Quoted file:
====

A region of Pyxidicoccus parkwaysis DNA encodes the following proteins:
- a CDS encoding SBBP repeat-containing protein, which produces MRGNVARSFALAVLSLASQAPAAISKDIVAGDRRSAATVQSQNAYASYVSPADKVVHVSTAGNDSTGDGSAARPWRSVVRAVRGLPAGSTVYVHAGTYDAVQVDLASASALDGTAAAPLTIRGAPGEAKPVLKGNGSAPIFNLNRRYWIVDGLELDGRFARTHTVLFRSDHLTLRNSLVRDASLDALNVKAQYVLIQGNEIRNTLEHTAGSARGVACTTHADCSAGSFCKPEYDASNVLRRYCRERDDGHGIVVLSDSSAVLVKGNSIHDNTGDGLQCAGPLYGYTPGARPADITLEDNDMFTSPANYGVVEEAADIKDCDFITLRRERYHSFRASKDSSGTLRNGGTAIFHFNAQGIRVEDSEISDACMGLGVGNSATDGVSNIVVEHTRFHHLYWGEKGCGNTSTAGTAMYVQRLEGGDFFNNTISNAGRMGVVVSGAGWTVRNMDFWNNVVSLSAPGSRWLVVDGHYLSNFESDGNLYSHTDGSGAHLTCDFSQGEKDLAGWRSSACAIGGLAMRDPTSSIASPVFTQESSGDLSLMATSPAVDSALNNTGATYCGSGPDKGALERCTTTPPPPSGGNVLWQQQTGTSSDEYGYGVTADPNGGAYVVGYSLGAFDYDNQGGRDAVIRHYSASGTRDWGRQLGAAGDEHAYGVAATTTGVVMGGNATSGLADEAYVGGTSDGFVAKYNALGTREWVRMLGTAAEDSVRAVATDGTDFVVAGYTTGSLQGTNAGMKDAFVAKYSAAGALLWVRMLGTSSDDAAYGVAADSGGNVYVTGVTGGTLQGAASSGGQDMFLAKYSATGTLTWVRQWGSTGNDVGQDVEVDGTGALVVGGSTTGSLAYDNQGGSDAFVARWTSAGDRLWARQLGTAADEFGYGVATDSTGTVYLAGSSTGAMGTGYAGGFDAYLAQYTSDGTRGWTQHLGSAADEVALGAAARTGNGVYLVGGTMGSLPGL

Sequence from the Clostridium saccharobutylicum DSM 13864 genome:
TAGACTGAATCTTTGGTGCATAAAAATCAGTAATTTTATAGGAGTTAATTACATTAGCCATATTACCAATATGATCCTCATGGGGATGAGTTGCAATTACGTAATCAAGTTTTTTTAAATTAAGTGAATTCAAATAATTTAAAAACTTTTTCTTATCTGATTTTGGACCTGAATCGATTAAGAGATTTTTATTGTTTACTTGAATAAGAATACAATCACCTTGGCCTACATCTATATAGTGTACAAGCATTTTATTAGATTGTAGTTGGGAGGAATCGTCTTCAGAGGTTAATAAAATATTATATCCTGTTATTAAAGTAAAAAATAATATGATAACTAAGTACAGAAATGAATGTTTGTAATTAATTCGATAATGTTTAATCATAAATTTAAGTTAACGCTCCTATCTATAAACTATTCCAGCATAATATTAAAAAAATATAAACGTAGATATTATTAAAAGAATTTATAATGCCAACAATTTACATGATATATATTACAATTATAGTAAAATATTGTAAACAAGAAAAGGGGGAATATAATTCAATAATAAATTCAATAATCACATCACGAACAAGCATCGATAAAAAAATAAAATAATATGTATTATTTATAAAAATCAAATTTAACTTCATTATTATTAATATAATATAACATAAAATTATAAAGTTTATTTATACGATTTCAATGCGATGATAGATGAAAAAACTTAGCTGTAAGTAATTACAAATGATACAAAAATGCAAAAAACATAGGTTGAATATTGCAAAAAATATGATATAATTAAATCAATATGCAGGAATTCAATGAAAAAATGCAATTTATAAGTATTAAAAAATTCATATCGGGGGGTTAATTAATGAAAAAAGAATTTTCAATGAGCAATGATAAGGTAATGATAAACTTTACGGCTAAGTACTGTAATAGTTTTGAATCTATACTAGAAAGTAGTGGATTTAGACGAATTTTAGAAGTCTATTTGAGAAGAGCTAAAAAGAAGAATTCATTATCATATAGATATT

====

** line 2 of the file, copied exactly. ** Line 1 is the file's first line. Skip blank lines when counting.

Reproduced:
- a CDS encoding SBBP repeat-containing protein, which produces MRGNVARSFALAVLSLASQAPAAISKDIVAGDRRSAATVQSQNAYASYVSPADKVVHVSTAGNDSTGDGSAARPWRSVVRAVRGLPAGSTVYVHAGTYDAVQVDLASASALDGTAAAPLTIRGAPGEAKPVLKGNGSAPIFNLNRRYWIVDGLELDGRFARTHTVLFRSDHLTLRNSLVRDASLDALNVKAQYVLIQGNEIRNTLEHTAGSARGVACTTHADCSAGSFCKPEYDASNVLRRYCRERDDGHGIVVLSDSSAVLVKGNSIHDNTGDGLQCAGPLYGYTPGARPADITLEDNDMFTSPANYGVVEEAADIKDCDFITLRRERYHSFRASKDSSGTLRNGGTAIFHFNAQGIRVEDSEISDACMGLGVGNSATDGVSNIVVEHTRFHHLYWGEKGCGNTSTAGTAMYVQRLEGGDFFNNTISNAGRMGVVVSGAGWTVRNMDFWNNVVSLSAPGSRWLVVDGHYLSNFESDGNLYSHTDGSGAHLTCDFSQGEKDLAGWRSSACAIGGLAMRDPTSSIASPVFTQESSGDLSLMATSPAVDSALNNTGATYCGSGPDKGALERCTTTPPPPSGGNVLWQQQTGTSSDEYGYGVTADPNGGAYVVGYSLGAFDYDNQGGRDAVIRHYSASGTRDWGRQLGAAGDEHAYGVAATTTGVVMGGNATSGLADEAYVGGTSDGFVAKYNALGTREWVRMLGTAAEDSVRAVATDGTDFVVAGYTTGSLQGTNAGMKDAFVAKYSAAGALLWVRMLGTSSDDAAYGVAADSGGNVYVTGVTGGTLQGAASSGGQDMFLAKYSATGTLTWVRQWGSTGNDVGQDVEVDGTGALVVGGSTTGSLAYDNQGGSDAFVARWTSAGDRLWARQLGTAADEFGYGVATDSTGTVYLAGSSTGAMGTGYAGGFDAYLAQYTSDGTRGWTQHLGSAADEVALGAAARTGNGVYLVGGTMGSLPGL